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January 19, 2012

New Report Shows State-Level Attacks on Choice Skyrocketed in 2011; Analysis Shows 2012 Could Be Even Worse for Women’s Freedom and Privacy

Agenda that opens door to more political interference in women’s personal, private decisions out of touch with nation’s values and priorities

Washington, D.C.—Today NARAL Pro-Choice America Foundation released the 21st edition of Who Decides? The Status of Women’s Reproductive Rights in the United States, the nation’s most comprehensive report on choice-related laws. The report shows that states enacted more than twice as many anti-choice measures in 2011 as the previous year, and the legislative landscape could open the door to even more attacks in 2012.

“The findings in this report should spur every American who values freedom and privacy into action,” Keenan said. “Last year, we predicted that our opponents would ignore the public’s call to focus on the nation’s immediate challenges, such as the economy. Sadly for women, our predictions came true at near-record levels. Lawmakers waged a War on Women, and as a result, women in many states will see more political interference in their personal, private medical decisions. In some cases, women could lose access to reproductive-health services they currently have.”

Keenan said 26 states enacted 69 anti-choice measures in 2011, the second-highest number since the organization started tracking such data in 1995. The record is 70, set in 1999. Since 1995, states have enacted 713 anti-choice measures.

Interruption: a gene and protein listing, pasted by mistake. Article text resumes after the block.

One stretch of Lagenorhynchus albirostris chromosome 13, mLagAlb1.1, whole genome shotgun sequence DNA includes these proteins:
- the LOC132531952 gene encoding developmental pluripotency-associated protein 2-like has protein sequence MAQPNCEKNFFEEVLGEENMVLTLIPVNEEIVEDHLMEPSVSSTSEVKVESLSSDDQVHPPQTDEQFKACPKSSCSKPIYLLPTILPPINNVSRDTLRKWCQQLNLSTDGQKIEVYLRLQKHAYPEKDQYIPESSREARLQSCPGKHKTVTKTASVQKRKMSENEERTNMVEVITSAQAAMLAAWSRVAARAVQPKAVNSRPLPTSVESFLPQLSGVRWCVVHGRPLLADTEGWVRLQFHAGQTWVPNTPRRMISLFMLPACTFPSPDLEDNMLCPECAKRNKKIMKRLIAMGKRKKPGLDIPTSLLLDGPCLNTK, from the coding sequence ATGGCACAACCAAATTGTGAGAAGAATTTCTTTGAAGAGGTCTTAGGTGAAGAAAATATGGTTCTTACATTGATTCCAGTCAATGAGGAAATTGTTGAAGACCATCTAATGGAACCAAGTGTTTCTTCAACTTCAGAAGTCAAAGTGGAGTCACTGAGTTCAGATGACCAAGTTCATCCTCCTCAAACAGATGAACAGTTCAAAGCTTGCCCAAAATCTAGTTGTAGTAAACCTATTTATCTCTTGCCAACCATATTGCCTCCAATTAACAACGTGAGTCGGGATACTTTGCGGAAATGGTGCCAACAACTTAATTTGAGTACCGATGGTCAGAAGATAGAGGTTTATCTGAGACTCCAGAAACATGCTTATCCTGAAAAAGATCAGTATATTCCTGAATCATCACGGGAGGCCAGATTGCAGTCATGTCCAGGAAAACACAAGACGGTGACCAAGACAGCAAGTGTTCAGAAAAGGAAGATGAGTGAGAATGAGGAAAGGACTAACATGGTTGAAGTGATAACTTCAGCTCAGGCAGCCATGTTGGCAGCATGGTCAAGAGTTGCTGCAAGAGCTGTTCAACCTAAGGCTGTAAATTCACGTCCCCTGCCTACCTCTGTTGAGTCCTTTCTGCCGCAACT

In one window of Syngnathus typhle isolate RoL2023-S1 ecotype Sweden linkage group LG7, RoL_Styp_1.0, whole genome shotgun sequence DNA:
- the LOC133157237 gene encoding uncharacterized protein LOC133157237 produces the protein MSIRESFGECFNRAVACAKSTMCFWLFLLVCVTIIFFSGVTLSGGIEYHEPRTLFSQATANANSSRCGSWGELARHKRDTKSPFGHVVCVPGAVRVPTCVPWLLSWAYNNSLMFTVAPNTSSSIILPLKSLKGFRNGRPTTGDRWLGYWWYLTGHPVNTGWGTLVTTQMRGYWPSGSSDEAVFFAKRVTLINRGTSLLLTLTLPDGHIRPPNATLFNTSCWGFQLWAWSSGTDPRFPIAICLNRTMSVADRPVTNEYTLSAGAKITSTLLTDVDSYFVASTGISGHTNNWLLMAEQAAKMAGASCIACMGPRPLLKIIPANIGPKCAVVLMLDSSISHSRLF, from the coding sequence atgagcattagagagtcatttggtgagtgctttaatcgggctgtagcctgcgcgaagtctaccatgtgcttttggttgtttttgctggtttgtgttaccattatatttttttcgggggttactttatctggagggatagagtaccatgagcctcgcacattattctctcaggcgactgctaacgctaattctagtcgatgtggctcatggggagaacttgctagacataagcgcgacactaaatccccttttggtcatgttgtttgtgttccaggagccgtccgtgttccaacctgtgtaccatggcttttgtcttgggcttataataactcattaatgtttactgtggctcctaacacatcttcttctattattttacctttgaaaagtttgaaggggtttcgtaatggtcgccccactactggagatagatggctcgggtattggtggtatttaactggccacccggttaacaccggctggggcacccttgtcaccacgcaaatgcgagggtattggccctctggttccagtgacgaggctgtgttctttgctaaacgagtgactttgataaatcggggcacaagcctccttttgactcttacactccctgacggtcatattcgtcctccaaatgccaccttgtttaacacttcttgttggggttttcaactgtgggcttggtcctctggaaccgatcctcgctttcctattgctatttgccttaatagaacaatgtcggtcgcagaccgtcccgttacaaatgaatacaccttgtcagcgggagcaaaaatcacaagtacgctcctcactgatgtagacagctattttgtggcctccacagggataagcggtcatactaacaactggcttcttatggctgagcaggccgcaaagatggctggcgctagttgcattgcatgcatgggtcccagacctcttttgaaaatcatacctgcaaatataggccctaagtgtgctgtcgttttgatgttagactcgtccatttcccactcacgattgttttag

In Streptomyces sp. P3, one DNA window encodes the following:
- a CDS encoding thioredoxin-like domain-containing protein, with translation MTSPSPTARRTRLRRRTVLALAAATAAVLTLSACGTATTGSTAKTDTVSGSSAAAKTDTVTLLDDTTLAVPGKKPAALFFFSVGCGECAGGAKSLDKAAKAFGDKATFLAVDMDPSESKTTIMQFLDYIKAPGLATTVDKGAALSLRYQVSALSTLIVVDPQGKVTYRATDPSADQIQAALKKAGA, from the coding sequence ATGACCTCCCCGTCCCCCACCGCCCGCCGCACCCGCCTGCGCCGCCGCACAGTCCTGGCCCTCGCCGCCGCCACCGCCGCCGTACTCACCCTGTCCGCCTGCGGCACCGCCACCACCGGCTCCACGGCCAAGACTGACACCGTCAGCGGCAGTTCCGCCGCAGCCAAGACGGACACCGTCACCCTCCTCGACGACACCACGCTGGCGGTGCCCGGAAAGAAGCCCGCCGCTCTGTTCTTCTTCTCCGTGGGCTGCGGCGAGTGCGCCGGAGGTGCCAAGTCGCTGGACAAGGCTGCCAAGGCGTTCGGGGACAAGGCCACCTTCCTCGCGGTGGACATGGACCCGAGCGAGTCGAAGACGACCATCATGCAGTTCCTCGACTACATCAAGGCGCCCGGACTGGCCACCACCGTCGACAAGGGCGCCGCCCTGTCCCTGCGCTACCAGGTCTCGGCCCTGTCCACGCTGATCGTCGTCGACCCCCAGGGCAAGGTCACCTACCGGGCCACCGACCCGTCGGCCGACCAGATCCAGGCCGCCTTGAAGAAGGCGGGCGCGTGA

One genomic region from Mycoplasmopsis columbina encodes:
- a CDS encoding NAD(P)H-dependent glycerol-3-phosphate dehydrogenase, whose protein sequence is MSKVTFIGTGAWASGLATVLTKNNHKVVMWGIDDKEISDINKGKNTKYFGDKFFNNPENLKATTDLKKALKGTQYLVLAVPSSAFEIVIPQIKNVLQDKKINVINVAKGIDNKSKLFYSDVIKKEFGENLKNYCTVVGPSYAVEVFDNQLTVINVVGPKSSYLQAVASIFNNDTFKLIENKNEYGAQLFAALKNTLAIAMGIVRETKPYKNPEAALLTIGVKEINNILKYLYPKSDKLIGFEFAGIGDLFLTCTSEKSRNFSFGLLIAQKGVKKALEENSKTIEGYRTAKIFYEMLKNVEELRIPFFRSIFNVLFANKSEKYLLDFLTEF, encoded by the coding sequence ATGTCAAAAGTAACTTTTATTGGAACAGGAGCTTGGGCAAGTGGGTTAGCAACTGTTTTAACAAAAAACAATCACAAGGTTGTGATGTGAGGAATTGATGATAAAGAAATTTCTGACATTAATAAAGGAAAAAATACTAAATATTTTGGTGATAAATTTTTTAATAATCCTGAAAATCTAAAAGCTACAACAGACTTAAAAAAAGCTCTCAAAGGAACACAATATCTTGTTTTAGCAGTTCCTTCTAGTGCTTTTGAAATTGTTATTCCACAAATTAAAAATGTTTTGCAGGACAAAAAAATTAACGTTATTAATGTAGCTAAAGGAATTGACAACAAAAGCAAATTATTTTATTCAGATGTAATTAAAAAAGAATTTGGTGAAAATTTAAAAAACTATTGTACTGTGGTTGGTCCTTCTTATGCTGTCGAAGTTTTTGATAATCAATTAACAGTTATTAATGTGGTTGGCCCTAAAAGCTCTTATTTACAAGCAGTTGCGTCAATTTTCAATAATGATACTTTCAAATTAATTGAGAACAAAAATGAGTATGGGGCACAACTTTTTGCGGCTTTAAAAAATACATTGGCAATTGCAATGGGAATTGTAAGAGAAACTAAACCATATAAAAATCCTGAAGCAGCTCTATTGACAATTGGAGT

Keenan said two pro-choice governors, Mark Dayton of Minnesota (D) and Brian Schweitzer of Montana (D), vetoed anti-choice bills and kept 2011 from breaking the record for state-level attacks. NARAL Pro-Choice America dedicated the publication to these gubernatorial champions.

The outcome was quite different in other states. For instance, while former Gov. Kathleen Sebelius of Kansas (D) vetoed eight anti-choice bills over the course of her tenure, her successor, Gov. Sam Brownback (R), signed five anti-choice bills into law in his first year in office. Kansas tied with Arizona and Florida for enacting the most anti-choice measures this year.

“An elected official’s position on choice matters,” Keenan said. “A governor can be either a firewall to protect a woman’s right to choose or the person who signs away women’s freedom and privacy.”

Keenan also said that 2012 could be even worse for women’s reproductive rights. The organization’s analysis of state government shows that 44 states are under anti- or mixed-choice control. In these situations, there is either no way to stop anti-choice bills like abortion-coverage bans or proposals to de-fund family-planning programs, or a governor’s veto is at risk of being overridden. So as devastating as last year’s legislative session was for anti-choice proposals, given this legislative climate across states, next year could be even worse.

Overview of State Action in 2011 and Outlook for 2012

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